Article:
What are you going to do?

Even if you’re planning on freelancing in exactly the same field as your current employed position, it’s worth taking a moment to consider how that’s going to work.

The work might be the same, but the requirements on you won’t be.

You’ll suddenly be responsible for:

  • Finding work
  • Working out rates
  • Paying for your business’ running costs
  • Accounts/bookkeeping
  • Getting your legal things together (contracts, insurance, etc)
  • Marketing yourself

...and more. Many freelancers find they’re only able to bill 50% of their working time because all the other stuff is so time-consuming.

This isn’t to discourage you, but new freelancers are frequently surprised at just how much time and effort non-work things take. Of course, it’s possible to hire someone to take care of each of those aspects of your business, but you’ll probably want to keep initial costs low and take the opportunity to find out what’s involved in each task.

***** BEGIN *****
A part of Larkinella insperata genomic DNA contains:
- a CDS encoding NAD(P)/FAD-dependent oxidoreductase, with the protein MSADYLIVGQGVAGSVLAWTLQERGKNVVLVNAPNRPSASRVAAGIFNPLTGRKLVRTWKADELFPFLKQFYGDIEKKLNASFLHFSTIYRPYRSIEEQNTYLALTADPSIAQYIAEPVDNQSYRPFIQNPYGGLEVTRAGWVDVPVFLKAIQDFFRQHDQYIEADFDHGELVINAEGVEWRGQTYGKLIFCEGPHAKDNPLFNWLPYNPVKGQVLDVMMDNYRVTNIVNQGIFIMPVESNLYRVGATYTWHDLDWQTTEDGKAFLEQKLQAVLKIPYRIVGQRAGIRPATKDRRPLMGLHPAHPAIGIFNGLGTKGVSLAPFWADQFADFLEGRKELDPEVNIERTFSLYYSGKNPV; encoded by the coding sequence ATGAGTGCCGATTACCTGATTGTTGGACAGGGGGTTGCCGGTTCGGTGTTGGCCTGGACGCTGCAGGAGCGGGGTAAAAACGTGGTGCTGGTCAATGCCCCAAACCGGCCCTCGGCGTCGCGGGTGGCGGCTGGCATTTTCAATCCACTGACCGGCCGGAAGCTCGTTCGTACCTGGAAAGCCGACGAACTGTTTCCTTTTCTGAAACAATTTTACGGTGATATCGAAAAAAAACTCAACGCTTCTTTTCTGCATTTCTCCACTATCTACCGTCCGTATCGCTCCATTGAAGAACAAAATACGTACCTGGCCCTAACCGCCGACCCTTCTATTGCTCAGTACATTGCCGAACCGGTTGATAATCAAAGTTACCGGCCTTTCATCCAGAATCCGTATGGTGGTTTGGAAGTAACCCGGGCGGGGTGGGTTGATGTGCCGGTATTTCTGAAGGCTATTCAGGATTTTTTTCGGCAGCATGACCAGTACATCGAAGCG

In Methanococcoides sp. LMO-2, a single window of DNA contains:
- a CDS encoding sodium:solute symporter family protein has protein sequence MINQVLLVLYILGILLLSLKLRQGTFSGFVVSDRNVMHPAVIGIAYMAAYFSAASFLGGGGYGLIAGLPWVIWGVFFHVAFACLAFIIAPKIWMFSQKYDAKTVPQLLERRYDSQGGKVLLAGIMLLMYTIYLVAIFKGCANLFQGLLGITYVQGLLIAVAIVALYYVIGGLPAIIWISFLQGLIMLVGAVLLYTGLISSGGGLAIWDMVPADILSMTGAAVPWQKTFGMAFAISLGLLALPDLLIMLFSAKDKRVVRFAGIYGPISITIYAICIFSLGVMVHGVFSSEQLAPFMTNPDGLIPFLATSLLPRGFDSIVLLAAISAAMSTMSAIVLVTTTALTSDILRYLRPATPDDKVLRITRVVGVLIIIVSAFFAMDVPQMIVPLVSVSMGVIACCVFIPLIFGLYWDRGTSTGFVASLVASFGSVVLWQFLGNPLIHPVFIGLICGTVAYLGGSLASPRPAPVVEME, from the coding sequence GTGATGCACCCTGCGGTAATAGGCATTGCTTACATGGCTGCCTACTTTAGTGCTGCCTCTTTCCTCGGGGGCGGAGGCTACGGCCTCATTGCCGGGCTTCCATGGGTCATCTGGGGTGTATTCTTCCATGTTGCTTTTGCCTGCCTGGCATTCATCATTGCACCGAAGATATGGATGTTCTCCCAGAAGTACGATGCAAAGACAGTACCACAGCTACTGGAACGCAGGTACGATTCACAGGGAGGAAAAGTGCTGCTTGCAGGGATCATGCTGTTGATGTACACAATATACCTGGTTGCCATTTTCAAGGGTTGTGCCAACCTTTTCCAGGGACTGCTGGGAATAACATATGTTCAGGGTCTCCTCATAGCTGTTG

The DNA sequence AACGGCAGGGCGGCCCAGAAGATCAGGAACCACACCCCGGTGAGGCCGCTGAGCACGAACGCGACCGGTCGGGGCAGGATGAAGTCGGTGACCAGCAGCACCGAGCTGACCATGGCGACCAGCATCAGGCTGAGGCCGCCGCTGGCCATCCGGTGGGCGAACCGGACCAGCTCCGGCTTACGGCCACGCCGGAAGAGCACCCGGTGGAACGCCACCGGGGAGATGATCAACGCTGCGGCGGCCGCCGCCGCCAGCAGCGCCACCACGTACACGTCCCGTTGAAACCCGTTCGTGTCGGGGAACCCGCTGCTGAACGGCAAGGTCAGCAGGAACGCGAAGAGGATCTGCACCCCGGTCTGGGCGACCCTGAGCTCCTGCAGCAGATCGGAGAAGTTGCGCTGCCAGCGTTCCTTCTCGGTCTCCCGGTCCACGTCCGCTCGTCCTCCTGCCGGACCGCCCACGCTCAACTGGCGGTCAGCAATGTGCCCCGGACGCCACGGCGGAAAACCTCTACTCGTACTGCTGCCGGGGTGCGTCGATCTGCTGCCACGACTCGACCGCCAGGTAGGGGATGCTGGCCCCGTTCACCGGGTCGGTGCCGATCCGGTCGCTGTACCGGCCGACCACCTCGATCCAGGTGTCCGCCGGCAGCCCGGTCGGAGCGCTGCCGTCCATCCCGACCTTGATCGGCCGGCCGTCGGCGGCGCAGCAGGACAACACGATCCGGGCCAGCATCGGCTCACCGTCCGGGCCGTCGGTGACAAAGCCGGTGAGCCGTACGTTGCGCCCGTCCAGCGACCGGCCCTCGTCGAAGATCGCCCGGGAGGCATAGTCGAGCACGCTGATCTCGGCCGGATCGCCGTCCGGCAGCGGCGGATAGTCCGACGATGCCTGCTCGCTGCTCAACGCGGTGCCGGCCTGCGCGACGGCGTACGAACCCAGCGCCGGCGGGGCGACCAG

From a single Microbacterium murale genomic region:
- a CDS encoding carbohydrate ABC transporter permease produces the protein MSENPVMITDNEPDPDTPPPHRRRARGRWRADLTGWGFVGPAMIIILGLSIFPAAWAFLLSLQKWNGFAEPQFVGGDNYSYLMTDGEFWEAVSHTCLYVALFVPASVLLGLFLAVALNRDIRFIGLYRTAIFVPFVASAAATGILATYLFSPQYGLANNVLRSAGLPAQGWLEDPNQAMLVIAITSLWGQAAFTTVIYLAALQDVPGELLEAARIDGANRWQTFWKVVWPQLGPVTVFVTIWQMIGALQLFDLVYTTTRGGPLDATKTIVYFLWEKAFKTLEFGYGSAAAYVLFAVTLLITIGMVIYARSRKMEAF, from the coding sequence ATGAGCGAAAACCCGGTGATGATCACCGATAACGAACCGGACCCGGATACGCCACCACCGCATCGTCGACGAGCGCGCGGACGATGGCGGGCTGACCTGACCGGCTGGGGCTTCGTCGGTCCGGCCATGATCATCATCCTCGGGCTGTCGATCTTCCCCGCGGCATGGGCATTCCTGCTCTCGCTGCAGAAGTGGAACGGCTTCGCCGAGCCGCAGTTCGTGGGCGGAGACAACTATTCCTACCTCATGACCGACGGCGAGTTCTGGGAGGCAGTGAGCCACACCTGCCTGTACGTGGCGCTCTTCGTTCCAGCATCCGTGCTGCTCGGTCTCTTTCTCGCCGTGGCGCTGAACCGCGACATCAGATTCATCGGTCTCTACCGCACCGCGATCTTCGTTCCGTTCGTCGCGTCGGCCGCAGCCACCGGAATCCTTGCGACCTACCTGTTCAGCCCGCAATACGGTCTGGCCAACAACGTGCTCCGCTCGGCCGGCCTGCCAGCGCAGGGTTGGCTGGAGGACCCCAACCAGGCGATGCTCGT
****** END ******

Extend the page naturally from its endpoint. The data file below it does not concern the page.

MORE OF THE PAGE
Different types of freelancer

The term freelancer is quite broad, and it’s worth considering what type of freelancer you will be. Here are a few loose and imperfect definitions:

  • Independent: Generates own project or retainer-based work and sets their own rates. May work with more than one client at a time or several clients over the course of a year.
  • Contractors: Work for a single client for a fixed period (e.g. 6 months), usually set-up as a limited company. Rate often set by client.
  • Gig workers: Working through a platform that lets the freelancer apply for jobs. Typical examples would be Uber and Deliveroo, but platforms like Upwork and Fiverr could fall under this category: some platforms set rates, others let the freelancer set their own.
  • Creator: Creates products to sell to customers.

These aren’t mutually exclusive: e.g. an independent freelancer might also sell products. However, being aware of these different routes to freelancing can be useful.

For instance, gig workers and contractors might look at marketing themselves in a different way to an independent freelancer, or someone selling products.